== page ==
The Bacteriophage Comes of Age

Laura A. Stokowski, RN, MS


March 08, 2012

In This Article

The Bacteriophage: Too Good to Be True?

What if we had an agent that could kill bacteria without contributing to the development of antimicrobial resistance? What if this agent were also low cost, easy to develop, and harmless to patients?

Would you believe that such an agent has been known to medical science since the early 20th century? It's called a bacteriophage, essentially a virus that kills bacteria. A bacteriophage (or "phage") attaches itself to a specific bacterial host cell and destroys it by internal replication and bacterial lysis. Bacteriophages are not antibiotics -- but that is the beauty of these viruses. Because they aren't chemical antibiotics, their use can avoid most of the disadvantages of the infection-fighting drugs we have available today.

Discovery and Rediscovery

Predating the discovery of antibiotics, the existence of bacteriophages was suspected in 1896, when antimicrobial activity against Vibrio cholerae was observed in the waters of the Ganges and Jumna rivers in India.[1] In the early 20th century, scientists around the world were isolating and studying these "agents of transmissible bacterial lysis"[2] for their ability to eradicate undesirable bacteria -- not only in humans, but in animals and plants, as well.[3]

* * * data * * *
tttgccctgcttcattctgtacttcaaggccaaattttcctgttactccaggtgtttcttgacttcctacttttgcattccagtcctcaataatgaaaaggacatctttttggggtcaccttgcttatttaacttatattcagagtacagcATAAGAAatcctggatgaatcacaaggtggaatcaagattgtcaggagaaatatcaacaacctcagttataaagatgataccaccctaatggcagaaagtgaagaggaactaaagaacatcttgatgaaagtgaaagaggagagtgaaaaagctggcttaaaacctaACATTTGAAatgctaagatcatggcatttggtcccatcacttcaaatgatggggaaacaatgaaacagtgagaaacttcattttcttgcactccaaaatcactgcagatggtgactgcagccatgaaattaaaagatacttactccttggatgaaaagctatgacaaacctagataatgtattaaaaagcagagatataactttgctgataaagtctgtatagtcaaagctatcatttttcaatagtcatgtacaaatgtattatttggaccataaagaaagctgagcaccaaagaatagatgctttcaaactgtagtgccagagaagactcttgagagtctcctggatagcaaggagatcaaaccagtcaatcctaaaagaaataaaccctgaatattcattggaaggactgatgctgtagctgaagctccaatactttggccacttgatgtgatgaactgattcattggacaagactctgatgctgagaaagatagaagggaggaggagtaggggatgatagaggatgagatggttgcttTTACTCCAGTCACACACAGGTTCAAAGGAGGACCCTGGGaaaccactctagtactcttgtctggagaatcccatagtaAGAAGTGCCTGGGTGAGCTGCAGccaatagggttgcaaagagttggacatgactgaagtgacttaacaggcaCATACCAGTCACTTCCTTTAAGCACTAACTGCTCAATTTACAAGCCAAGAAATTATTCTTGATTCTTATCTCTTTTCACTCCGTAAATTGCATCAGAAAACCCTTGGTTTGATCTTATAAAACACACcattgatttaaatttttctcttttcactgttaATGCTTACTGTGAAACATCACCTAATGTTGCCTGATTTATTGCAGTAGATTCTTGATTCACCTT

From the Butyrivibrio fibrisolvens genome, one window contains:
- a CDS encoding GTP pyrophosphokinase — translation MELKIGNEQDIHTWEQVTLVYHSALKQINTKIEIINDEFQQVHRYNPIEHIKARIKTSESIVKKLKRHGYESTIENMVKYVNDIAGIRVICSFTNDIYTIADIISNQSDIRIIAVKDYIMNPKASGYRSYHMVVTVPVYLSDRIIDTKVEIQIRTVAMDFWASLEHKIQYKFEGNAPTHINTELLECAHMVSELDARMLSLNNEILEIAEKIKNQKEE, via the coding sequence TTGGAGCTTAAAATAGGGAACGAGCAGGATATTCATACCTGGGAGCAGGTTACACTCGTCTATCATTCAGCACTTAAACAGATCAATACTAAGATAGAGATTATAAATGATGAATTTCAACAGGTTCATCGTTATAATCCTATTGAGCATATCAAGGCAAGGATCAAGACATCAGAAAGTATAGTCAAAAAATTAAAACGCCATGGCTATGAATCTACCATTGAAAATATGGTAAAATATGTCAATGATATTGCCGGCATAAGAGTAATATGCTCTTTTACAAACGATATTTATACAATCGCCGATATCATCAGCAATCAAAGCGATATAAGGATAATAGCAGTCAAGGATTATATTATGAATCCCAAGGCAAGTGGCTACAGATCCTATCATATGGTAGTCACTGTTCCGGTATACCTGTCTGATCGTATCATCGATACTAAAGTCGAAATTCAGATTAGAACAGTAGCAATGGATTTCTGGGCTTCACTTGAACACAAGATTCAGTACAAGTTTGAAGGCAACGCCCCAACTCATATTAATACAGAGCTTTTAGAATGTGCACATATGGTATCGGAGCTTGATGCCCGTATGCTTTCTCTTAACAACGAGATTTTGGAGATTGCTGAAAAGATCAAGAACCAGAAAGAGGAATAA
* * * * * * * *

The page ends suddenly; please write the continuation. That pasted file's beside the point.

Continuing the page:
According to bacteriophage scientist Dr. Alexander Sulakvelidze, "during the early 20th century, the remarkable antibacterial activity of bacteriophages prompted some physicians and veterinarians to use lytic phages to treat various bacterial diseases of humans and domesticated livestock, respectively, but their use gradually declined in the West after antibiotics became widely available." Thus, instead of becoming the long-awaited key weapon in the fight against infectious diseases, bacteriophage research gave way to the new miracle of modern medicine -- antibiotics. However, phage research never stopped in some parts of the world, particularly in Eastern Europe and the former Soviet Union.[4]

Resurrected interest in bacteriophages was concurrent with an emerging global crisis of drug-resistant pathogens and a corresponding decline in the development of effective new antibiotics. Fear of returning to the preantibiotic era has spurred a renewal of research efforts to bring bacteriophage technology to the current infectious disease crisis.


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